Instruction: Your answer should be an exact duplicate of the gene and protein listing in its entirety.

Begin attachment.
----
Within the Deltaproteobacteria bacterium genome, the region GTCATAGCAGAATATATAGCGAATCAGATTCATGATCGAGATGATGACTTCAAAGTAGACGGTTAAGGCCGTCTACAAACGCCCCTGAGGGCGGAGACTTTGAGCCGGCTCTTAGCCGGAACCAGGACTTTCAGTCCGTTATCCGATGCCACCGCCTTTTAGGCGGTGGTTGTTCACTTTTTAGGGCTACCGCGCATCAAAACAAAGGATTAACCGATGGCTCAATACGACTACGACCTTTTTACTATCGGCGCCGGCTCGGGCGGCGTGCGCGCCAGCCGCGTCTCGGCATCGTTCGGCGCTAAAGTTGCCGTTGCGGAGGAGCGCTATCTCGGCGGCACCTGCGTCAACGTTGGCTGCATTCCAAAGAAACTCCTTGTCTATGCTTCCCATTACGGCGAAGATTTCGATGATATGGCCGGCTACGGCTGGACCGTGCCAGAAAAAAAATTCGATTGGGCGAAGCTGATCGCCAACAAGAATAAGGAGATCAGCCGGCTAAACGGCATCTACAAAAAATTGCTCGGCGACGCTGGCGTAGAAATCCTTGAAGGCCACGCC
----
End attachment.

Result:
Within the Deltaproteobacteria bacterium genome, the region GTCATAGCAGAATATATAGCGAATCAGATTCATGATCGAGATGATGACTTCAAAGTAGACGGTTAAGGCCGTCTACAAACGCCCCTGAGGGCGGAGACTTTGAGCCGGCTCTTAGCCGGAACCAGGACTTTCAGTCCGTTATCCGATGCCACCGCCTTTTAGGCGGTGGTTGTTCACTTTTTAGGGCTACCGCGCATCAAAACAAAGGATTAACCGATGGCTCAATACGACTACGACCTTTTTACTATCGGCGCCGGCTCGGGCGGCGTGCGCGCCAGCCGCGTCTCGGCATCGTTCGGCGCTAAAGTTGCCGTTGCGGAGGAGCGCTATCTCGGCGGCACCTGCGTCAACGTTGGCTGCATTCCAAAGAAACTCCTTGTCTATGCTTCCCATTACGGCGAAGATTTCGATGATATGGCCGGCTACGGCTGGACCGTGCCAGAAAAAAAATTCGATTGGGCGAAGCTGATCGCCAACAAGAATAAGGAGATCAGCCGGCTAAACGGCATCTACAAAAAATTGCTCGGCGACGCTGGCGTAGAAATCCTTGAAGGCCACGCC